The stars of the new heist release Ocean’s 8 (are the estates of Frank, Dean, and the boys still making money on this?) aren’t wild about critical reaction to their film.
Cate Blanchett said, “A studio can support a film and it’s the invisible faces on the internet, and often male reviewers, who can view it through a prism of misunderstanding.” I gather that means they don’t like it because they don’t get it because they’re men. Sandra Bullock followed up, “It would be nice if reviewers reflected who the film is for, like children should review children’s films, not a 60-year-old man. I guess his opinion would be kind of skewed.”
And if children were the driving forces behind children’s movies, it wouldn’t be long before all we’d have is Axe Cop. May I remind our studio audience that Milne first wrote Winnie the Pooh when he was 44 years old?
But the stars are talking about critics, not producers or directors, on which point Alissa Wilkinson replies to say critics aren’t being paid to support films. They are paid to write essays (sometimes works of art in themselves) about the movies they watch. With many reviews of one movie, you’ll want a diversity of perspectives, because that makes for better reading and understanding in general.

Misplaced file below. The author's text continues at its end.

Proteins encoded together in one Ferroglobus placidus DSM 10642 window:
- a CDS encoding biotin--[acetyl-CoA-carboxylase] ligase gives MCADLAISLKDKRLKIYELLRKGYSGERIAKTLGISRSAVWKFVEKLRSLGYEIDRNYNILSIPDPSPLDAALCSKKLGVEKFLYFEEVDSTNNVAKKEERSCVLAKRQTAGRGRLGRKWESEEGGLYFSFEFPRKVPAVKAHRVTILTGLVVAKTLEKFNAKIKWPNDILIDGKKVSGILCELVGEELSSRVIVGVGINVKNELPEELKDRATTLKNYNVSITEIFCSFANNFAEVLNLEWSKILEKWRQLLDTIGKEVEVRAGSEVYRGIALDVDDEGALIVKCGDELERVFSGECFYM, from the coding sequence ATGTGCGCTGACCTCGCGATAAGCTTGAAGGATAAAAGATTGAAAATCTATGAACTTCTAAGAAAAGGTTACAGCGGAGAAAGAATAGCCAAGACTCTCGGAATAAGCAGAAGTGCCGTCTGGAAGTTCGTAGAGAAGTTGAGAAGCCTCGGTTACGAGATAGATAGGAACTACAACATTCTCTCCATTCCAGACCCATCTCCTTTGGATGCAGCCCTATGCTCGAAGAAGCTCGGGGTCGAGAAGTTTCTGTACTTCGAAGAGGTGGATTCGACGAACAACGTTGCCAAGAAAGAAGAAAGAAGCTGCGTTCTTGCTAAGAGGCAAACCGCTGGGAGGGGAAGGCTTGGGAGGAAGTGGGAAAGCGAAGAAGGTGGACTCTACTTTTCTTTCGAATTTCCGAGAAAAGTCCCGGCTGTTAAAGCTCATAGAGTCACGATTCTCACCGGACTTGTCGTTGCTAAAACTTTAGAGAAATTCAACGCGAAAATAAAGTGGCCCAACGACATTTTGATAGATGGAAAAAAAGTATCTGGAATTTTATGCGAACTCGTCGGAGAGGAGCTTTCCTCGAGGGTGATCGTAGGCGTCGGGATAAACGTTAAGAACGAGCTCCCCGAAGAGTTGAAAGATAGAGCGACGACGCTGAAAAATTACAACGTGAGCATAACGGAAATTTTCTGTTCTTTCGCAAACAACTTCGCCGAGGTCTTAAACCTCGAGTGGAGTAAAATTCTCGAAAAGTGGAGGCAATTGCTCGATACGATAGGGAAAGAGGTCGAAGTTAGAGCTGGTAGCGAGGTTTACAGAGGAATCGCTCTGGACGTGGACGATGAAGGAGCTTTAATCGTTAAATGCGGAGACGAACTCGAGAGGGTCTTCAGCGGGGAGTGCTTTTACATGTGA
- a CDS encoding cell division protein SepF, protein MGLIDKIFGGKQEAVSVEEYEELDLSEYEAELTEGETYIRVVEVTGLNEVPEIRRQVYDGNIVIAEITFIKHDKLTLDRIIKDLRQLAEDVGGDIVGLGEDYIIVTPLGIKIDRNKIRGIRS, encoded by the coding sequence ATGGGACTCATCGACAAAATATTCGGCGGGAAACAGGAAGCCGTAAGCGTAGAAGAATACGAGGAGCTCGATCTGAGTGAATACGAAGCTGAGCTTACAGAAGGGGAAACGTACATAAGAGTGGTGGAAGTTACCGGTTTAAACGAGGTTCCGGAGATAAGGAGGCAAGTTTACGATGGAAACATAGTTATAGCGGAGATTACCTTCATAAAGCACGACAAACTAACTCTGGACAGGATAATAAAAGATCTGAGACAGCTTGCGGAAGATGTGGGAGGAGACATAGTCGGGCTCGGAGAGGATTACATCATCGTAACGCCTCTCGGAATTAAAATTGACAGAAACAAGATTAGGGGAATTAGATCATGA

In short, a good critic develops a large capacity for imagination. They can’t know what it would be like to see the movie as someone other than themselves. But the good critic tries very hard to put themselves in those shoes anyhow, especially when they detect that the movies’ target audience will be someone other than themselves.
That’s very different than saying a movie wasn’t meant for you, so we don’t want your professional review possibly prevent our target audience from watching what we made. As Wilkinson points out, most studios want to attract a wide audience in order to make money on a single film. Discounting someone’s opinion because he’s not the right type of person doesn’t help.